For me, reading is always the easiest, so I wasn’t too worried about it. Honestly though, the actual test was harder than I thought it would be, which goes to show that you should practice even if you don’t think something will be difficult for you.


Dun dun dun… There’s no getting around it and there’s nothing you can do except tons of exercises and just go with your gut when in doubt. There could be anything on the test, but it’s mostly things like przypadki (Polish cases), superlatives/comparatives, conditionals, all that fun stuff. All in all, it’s just fucking tough, but that’s Polish grammar for ya 🥺😩


The speaking exam is made up of three exercises – describing a picture, a monologue, and a dialogue. I was pretty nervous about the speaking but it turned out to be a lot easier than I thought on the actual test! Nice examiners, no stress. They even stopped me before I finished my answers. Ultimately, practice with someone!! Answering exam questions is never the same as chatting with someone in real life.


The writing section has three sets to choose from and there are two prompts in each set. There are essays, invitations, announcements, reviews, wishes, etc. Difficult, as most of us probably only write emails in Polish and have never written, e.g., an essay or formal invitations in Polish, but I had a strategy. Instead of studying for every single type of writing that might be on the test, I focused on a few that are always there like wishes for a birthday or from vacation (pozdrowienia). I even prepared a film/book review (I chose a film based on a book) because I knew it could be on the speaking or writing, and it was on the writing! So I got really lucky there. Watch Pozdrowienia z Polski videos for great tips!

My scores 🤓

Listening: 90
Reading: 100
Grammar: 79
Writing: 88
Speaking: 100

Overall, I’m happy with my scores! For sure grammar could have been higher but, ok, I won’t complain 😊 Thankfully, it’s behind me and I never have to worry about it again! Until I decide to do B2 or C1… maybe one day!

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  • Reply Ola 8 April 2021 at 16:04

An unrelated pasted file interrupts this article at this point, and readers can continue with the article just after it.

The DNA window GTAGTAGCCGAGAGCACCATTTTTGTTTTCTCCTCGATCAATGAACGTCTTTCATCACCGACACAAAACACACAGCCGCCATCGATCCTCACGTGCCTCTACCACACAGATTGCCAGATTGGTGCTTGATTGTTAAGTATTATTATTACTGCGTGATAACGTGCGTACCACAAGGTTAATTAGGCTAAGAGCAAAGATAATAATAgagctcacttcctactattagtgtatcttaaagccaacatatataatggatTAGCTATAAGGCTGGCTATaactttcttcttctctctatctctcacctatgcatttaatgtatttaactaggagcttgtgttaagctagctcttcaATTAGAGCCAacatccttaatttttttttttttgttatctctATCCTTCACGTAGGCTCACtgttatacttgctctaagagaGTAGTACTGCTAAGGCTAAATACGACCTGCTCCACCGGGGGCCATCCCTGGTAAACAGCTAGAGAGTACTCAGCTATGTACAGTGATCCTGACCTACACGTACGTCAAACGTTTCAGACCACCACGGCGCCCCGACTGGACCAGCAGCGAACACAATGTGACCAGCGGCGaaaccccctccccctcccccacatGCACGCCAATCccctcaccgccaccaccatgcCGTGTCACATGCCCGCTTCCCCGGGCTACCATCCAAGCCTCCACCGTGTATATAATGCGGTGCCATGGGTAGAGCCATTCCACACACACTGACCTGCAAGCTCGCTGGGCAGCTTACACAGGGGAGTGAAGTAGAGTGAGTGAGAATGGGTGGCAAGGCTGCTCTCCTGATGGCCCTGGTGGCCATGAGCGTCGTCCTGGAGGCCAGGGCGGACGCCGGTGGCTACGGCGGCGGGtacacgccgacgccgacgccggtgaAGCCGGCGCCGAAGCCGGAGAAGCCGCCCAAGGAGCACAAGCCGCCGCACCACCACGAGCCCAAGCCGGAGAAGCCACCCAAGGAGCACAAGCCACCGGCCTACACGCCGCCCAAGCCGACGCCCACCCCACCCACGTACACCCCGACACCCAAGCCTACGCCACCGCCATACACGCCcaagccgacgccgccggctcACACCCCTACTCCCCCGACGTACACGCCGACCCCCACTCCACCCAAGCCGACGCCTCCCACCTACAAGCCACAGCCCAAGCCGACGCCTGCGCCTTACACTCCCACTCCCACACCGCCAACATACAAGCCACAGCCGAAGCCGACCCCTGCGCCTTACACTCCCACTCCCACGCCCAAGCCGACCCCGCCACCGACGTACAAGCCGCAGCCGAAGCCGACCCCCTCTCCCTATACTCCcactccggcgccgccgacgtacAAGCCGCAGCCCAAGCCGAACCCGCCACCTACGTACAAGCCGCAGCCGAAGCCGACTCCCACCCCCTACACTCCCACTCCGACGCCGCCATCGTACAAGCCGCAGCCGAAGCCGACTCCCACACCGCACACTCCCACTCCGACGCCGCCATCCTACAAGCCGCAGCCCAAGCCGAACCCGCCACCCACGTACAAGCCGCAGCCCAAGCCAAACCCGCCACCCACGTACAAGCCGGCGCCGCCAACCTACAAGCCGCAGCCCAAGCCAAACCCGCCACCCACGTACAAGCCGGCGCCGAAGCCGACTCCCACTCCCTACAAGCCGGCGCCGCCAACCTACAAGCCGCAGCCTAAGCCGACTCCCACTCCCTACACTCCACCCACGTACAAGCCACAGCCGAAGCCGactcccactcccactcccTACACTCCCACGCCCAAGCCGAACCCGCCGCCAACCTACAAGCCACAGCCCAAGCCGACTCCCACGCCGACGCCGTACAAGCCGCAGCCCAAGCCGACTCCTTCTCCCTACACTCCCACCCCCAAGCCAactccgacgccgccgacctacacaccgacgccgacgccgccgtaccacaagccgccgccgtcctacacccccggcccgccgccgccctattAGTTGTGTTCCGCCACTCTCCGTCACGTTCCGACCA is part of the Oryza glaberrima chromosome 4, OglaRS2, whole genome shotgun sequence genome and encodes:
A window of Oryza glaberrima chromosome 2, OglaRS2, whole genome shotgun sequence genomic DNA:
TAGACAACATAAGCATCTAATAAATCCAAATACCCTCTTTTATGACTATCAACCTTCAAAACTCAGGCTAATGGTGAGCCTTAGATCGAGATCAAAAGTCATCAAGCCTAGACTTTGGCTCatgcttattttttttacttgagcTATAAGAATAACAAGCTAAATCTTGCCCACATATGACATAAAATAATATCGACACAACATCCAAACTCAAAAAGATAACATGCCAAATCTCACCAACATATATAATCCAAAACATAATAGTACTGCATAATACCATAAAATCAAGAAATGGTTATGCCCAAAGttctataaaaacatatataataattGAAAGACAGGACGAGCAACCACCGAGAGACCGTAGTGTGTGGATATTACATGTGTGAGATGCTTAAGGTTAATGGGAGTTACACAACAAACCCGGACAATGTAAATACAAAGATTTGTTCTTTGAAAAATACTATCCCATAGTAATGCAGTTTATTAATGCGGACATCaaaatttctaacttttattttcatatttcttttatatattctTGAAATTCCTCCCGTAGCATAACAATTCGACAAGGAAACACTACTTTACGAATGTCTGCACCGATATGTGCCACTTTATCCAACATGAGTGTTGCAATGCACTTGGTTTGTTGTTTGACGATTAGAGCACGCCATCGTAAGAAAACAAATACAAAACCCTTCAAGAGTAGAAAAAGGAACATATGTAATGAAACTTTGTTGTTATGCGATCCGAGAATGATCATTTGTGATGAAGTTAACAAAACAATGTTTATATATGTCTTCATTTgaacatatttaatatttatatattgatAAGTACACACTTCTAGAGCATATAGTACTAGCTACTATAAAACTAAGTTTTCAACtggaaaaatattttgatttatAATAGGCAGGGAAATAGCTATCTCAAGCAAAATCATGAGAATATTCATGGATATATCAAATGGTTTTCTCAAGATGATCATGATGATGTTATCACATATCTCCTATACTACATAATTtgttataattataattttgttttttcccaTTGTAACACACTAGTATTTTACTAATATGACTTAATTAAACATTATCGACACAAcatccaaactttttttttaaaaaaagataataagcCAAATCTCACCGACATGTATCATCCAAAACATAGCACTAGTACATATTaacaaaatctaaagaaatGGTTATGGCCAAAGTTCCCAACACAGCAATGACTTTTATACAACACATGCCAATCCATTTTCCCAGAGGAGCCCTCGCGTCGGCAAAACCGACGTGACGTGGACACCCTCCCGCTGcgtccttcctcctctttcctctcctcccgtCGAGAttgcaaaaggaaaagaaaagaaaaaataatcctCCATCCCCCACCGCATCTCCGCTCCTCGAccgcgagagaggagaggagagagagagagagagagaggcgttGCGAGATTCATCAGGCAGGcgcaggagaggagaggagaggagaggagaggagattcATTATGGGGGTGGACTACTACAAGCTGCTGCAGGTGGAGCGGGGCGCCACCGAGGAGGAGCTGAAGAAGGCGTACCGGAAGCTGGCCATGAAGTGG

Yaaay! Congrats on the score! I am always sooo impressed by the Polish-speaking foreigners – I like learning languages and still, I wouldn’t manage to learn Polish as a non-native. Chapeau bas!

    • Reply Leah Morawiec 8 April 2021 at 18:59

      Thank you so much! I’m sure you’d manage if you’d lived in Poland for a decade 🙂

  • Reply Kasia 8 April 2021 at 17:27

    Congrats Leah, you did great! Polish is really hard, I’m a native speaker and it’s hard for me to even try to explain polish grammar to anybody that’s not Polish. With your results I’m pretty sure you would pass the B2 level as well 🙂

    • Reply Leah Morawiec 8 April 2021 at 18:59

      That’s a nice thought 🙂 It’s possible but luckily not necessary! Speaking Polish on a daily basis is enough of a challenge 🙂

  • Reply Piotr 10 April 2021 at 00:43

    Leah, congrats on taking your B1 Polish exam! Yor result is really impressive and I`m really jelaous that you went through your test with almost no stress. For me it was really stressful despite having A mark at this subject. My tasks seemed to be a lot harder than yours but still… It`s really a difficult thing to be tested and rated by evaminers even if they look and behave nice, isn`t it? And an our mother toungue is quite complicated to learn-I`m writing this as a native speaker. The foreigners who are able to speak Polish exist very rarely and I really appreciate them. You have a superpower and I hope you won`t waste it-would be really shame if your work got fhushed down! You never know what you will need in the future. The same with English and me-thank to my effort and developing I can watch movies with an original sound and comment your great posts!

  • Reply JoannaM 10 April 2021 at 12:05

    I had some flashbacks to my English matura exam reading this, especially the speaking part 😀 I think this Polish exam makes more sense though, as you are speaking to Polish people in their native language. During matura we had to speak to Polish people in English while they sometimes pronounced English words not exactly as they should be pronounced… Also, I hated having to make up stories on the spot. We practiced this a bit during English lessons, but not nearly enough (and I think nobody really trained us in being creative/imaginative in speaking).